If and when it’s time to take action, I can do so deliberately. I may choose to do something to lift my mood like go for a walk, phone a friend, listen to a favourite CD, watch a television show I love, read my novel even if it’s the middle of the afternoon, sit with my cat and hear her purr (one of the best sounds in the whole world), go for a drive with my husband, take a nap in the hammock, sit outside with a tray of something delicious to eat or drink.
I may choose to do some analysis and place my emotions under a microscope. Is my disappointment justified? Does it stack up to some logical scrutiny? What actually happened? What was my part in that? Who else was involved and what was their part? Am I directing my disappointment at someone or something that merits it, or have I made an inaccurate connection that places the responsibility away from me? What would I do differently if faced with that same situation or person? What am I deciding to do differently from today on? How can I be sure to stick to that decision?
I may decide to take some action. I might call someone to complain or explain. I may ask for more information or to request someone take a particular action. I may tell someone what happened for me and share my feelings with them. I may return something, or take my business elsewhere. I may remove myself from a certain group or situation. I may join a particular group or start participating in regular activity. I may stop doing something. I may start doing something. I may do an existing thing differently.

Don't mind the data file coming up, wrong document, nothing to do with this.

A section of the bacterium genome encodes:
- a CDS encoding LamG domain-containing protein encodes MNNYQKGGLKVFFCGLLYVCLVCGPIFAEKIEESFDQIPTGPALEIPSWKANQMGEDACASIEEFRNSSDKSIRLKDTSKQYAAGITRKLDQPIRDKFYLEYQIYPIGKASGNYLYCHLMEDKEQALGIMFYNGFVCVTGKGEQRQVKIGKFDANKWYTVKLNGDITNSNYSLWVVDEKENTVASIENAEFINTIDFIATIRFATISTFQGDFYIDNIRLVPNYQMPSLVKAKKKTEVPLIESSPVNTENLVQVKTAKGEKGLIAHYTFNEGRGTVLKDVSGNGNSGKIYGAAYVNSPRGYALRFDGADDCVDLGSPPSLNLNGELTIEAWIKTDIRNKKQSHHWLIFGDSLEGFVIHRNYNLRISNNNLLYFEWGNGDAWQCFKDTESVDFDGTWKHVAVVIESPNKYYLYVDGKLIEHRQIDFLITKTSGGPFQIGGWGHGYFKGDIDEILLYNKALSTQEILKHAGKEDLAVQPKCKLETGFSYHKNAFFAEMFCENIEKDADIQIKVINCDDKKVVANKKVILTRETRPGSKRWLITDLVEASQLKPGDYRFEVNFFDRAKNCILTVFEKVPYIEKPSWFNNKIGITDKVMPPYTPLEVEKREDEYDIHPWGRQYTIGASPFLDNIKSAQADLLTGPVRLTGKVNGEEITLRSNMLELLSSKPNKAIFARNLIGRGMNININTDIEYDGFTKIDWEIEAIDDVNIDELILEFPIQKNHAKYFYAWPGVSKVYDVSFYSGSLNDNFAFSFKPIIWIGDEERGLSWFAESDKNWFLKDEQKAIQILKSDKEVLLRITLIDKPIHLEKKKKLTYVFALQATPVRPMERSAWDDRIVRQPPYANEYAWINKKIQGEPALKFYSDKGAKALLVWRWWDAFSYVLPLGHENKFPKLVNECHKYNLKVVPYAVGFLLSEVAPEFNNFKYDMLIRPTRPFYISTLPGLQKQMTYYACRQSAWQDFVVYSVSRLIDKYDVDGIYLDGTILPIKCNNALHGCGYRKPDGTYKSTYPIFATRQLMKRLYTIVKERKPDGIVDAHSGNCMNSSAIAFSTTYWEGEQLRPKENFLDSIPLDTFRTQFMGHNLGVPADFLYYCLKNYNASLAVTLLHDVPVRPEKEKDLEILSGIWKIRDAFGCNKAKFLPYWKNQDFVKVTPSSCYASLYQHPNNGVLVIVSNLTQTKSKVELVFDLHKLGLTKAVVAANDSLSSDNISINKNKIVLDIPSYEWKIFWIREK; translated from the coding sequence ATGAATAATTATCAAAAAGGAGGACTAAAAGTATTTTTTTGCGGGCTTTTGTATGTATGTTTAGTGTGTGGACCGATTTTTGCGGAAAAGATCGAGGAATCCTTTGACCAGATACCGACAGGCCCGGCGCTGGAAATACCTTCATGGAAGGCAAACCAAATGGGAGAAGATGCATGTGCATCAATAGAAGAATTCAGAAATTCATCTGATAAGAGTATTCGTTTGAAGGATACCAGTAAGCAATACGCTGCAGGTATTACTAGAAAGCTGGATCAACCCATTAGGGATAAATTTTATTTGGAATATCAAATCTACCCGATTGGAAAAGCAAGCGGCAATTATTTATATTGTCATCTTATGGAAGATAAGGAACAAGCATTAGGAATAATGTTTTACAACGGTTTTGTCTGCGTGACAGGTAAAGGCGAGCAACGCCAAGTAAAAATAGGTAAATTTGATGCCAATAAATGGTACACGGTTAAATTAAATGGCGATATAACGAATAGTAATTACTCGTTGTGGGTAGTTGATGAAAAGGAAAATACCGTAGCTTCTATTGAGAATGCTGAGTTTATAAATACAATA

Emotions are like clouds
Emotions exist – they’re real, just like clouds – emotions are not a figment of your imagination.
Emotions drift and move, just like clouds – as real as they are, they aren’t permanent.
They may be dark and ominous or light and fluffy, just like clouds – there is a full spectrum to be experienced and observed.
There may seem like there’s none or an absence of emotions, just like clouds. There may be many emotions filling the available space, just like clouds.
We want the full spectrum of emotions, we need the full spectrum of emotions to live our lives in 3D living colour. Sure, some emotions may not be as much fun as others, but they fill out the tapestry of our lives. How would it be if the only colours we had were red and orange? Wouldn’t make for a very interesting picture.
Dealing with disappointment is a skill you can learn, a craft you can master. I’m learning to feeling my disappointment, and manage it and myself with greater dignity and grace. That’s what woman I’m choosing to be.
What choices do you want to make?